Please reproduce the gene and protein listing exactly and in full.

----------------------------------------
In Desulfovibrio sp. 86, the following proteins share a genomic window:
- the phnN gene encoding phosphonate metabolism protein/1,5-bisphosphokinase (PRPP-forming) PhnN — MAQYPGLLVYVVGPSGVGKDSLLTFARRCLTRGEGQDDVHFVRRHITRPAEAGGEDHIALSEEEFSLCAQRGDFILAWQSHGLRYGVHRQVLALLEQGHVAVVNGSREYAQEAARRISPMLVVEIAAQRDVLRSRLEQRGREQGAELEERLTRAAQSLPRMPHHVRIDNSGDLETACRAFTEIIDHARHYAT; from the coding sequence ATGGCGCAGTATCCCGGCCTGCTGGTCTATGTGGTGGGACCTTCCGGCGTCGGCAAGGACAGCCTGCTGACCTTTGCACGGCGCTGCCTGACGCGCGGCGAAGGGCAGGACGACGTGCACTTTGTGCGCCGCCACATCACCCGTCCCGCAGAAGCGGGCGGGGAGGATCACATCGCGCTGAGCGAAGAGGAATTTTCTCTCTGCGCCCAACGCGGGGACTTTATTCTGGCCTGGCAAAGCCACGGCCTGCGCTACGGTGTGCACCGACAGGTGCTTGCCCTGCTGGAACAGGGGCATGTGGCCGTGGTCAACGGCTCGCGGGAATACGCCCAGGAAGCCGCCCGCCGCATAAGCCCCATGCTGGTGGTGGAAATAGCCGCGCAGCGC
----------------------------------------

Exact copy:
In Desulfovibrio sp. 86, the following proteins share a genomic window:
- the phnN gene encoding phosphonate metabolism protein/1,5-bisphosphokinase (PRPP-forming) PhnN — MAQYPGLLVYVVGPSGVGKDSLLTFARRCLTRGEGQDDVHFVRRHITRPAEAGGEDHIALSEEEFSLCAQRGDFILAWQSHGLRYGVHRQVLALLEQGHVAVVNGSREYAQEAARRISPMLVVEIAAQRDVLRSRLEQRGREQGAELEERLTRAAQSLPRMPHHVRIDNSGDLETACRAFTEIIDHARHYAT; from the coding sequence ATGGCGCAGTATCCCGGCCTGCTGGTCTATGTGGTGGGACCTTCCGGCGTCGGCAAGGACAGCCTGCTGACCTTTGCACGGCGCTGCCTGACGCGCGGCGAAGGGCAGGACGACGTGCACTTTGTGCGCCGCCACATCACCCGTCCCGCAGAAGCGGGCGGGGAGGATCACATCGCGCTGAGCGAAGAGGAATTTTCTCTCTGCGCCCAACGCGGGGACTTTATTCTGGCCTGGCAAAGCCACGGCCTGCGCTACGGTGTGCACCGACAGGTGCTTGCCCTGCTGGAACAGGGGCATGTGGCCGTGGTCAACGGCTCGCGGGAATACGCCCAGGAAGCCGCCCGCCGCATAAGCCCCATGCTGGTGGTGGAAATAGCCGCGCAGCGC